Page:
First idea: use the technique showed by Patrick LeBlanc (Guy in a cube) to highlight periods. My idea was the following. Use conditional formatting to show months with anomalies, and let the user choose with a month filter where he/she wants to focus the attention. That would highlight the month that would activate a drill through button.
Another filter would let the user choose which drill through he/she would like to see.
Basically I wanted to go deeper, try out new techniques, and make an use case that was never explored before…
The problem was that the technique of highlight is actually a Conditional Formatting not a real highlight as I imagined/understood when I saw the video.
With a bit of disappointment, I abandoned the idea and found another that seemed less far fetched. Use calculation groups to choose which metric I want to see and automatically format based on selection. I used this technique before, easy pie I told myself.
I created the calculation groups. Tested it out. Perfect. Then I wanted more. I wanted to create a benchmark between vendors where I use the technique of disconnected tables showed in a recent video of Bi Elite. I built it. Worked fine. I was super happy. I tested it… I was less happy! The calculation groups completely messed up my benchmark technique. And I also wanted to build a dynamic segmentation…
As much as I like Tabular Editor and calculation groups, I had to abandon them and start over. So started everything over again with disconnected tables. Classic!
After my second start over , I considered I have enough elements to start the visualization part.
USER JOURNEY AND DESIGN
I started my design when all the ideas and analysis were very advanced. I had my “Time is Money” report theme.
So I started with a teaser: Use a filter under the shape of a credit card before going to the report itself. Like the idea Sam used in one of his last EDNA challenge submissions.
In my mind, it was the perfect way to set the tone of the report and prepare the user to what he/she is about to see. Defect Impact computed in $
Then we have the Main Page
I used the most precious space on the report page to highlight the main KPI: Downtime cost impact. The user will see the main two filters he/she can play with: The metrics and the Period Table.
I added also 4 bar charts with the main information to slice and dice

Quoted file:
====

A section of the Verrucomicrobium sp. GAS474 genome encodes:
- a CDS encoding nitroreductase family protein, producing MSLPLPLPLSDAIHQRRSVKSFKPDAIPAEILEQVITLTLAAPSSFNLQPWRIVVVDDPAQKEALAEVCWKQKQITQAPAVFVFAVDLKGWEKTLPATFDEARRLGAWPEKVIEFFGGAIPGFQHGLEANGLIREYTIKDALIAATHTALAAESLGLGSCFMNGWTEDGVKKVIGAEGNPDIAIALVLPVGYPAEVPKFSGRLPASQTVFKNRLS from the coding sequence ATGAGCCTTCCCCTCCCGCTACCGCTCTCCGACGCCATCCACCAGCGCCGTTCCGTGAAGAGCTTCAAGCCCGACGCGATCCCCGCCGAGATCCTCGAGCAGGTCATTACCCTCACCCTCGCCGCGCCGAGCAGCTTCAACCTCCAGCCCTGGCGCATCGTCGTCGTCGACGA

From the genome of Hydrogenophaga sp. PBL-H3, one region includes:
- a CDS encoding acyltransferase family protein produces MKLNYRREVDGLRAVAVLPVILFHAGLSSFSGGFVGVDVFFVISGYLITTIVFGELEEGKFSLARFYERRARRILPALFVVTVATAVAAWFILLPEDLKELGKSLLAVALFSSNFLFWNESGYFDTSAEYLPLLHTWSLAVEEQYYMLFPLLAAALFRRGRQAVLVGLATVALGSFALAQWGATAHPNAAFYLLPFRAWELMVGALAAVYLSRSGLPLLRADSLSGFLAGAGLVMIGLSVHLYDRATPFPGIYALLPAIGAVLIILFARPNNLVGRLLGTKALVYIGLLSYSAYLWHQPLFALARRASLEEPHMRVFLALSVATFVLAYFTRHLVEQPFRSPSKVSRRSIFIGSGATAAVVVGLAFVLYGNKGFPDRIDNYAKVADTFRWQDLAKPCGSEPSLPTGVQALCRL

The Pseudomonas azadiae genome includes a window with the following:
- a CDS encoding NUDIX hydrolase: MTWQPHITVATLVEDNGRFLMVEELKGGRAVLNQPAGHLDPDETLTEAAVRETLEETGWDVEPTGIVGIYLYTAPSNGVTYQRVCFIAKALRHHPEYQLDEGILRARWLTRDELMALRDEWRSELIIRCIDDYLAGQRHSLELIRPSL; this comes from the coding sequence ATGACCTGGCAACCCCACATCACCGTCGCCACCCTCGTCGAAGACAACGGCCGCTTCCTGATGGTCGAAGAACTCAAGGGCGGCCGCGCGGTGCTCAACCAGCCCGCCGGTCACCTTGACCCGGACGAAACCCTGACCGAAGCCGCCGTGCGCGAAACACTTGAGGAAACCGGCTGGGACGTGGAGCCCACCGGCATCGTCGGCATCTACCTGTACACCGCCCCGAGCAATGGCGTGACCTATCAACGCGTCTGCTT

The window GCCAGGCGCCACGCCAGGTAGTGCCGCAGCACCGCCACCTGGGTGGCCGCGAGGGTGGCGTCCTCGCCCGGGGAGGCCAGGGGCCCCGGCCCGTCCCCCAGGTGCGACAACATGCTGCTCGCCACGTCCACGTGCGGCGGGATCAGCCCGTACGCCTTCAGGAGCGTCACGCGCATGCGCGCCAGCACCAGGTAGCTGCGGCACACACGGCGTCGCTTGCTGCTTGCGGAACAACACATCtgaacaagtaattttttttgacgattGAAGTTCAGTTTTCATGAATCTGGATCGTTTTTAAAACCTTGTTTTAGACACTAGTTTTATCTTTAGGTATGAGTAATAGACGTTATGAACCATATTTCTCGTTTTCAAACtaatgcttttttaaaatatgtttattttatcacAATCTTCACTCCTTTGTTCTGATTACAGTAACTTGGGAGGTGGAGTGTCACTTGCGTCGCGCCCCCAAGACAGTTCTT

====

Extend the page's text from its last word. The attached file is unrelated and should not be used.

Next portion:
In the top left corner I added a sliding menu. I wanted to give space to breath to the page and keep it simple.
I fell in love with the anomaly detection since I saw it for the first time so I had to use it. I think that the switch anomaly/forecast can work very well. I therefore created a toggle between the two. I found these graphs working very well with the Period Filter & Metric Filter.
I created two tooltips in this report.
The first one was for WORST 10 VENDORS.
I found it would be interesting to see where are the plants situated for every vendor on the map. I completed the information with a cumulative total of the selected metric. It shows the dynamics in time. It is an additional information, therefore a good uses case for a tooltip.
The tooltip for Worst 10 Plants
I was inspired to use this tooltip after seeing it used by @datazoe in the last submissions.
I found the ratio space/information great. It is quite visually appealing also, and works like a charm with narrative text / cards & text.
I used another idea from past submissions. I was inspired by @Greg filters summary on page & Last refresh technique using titles in a card. I slightly modified the DAX in order to return a max of 3 selected items. If more then 3 dimensions are selected it retrieves “Multiple Selection”. If nothing is selected then “All selected” is shown
Filters on Page Plant =
VAR AvailableCount = CALCULATE(
DISTINCTCOUNT( 'Fact Supplier Quality'[Plant Location] ),
ALL( 'Fact Supplier Quality'[Plant Location] )
VAR _MaxNameOnPage = 3
VAR SelectedCount = CALCULATE(
DISTINCTCOUNT( 'Fact Supplier Quality'[Plant Location] ),
ALLSELECTED( 'Fact Supplier Quality'[Plant Location] )
VAR Result = SWITCH(
SelectedCount = AvailableCount,
"All Selected", SelectedCount > 3,
"Multiple Selection", CONCATENATEX(
( 'Fact Supplier Quality'[Plant Location] ),
'Fact Supplier Quality'[Plant Location],
" , ",'Fact Supplier Quality'[Plant Location],
This formula is now shared on the Analyst Hub. You can search it under the name “Filters on page recap”.
From the navigation point of view I used this time a button in the right of the page that replaces half of the screen. It will show instead a benchmark between 2 vendors.
In order to help the user know which two vendors to select and compare, I created a scatter chart with dynamic segmentation based on dynamic ranking. It will update based on the metric and period chosen.
Last but not least, I created a Info button in the first screen. I created it because I found that my switch screen that takes me to the second page is not visible enough and users might miss it. I therefore created a Helper to solve this issue.
In conclusion, it was quite a bumpy ride for me this challenge. I did not feel comfortable until maybe the last day. I am satisfied of the result. I used many techniques that I did not use before and tried some ideas that are, at least for now, not possible.
This was the story of my Challenge N.10.
Best regards and see you at the next challenge!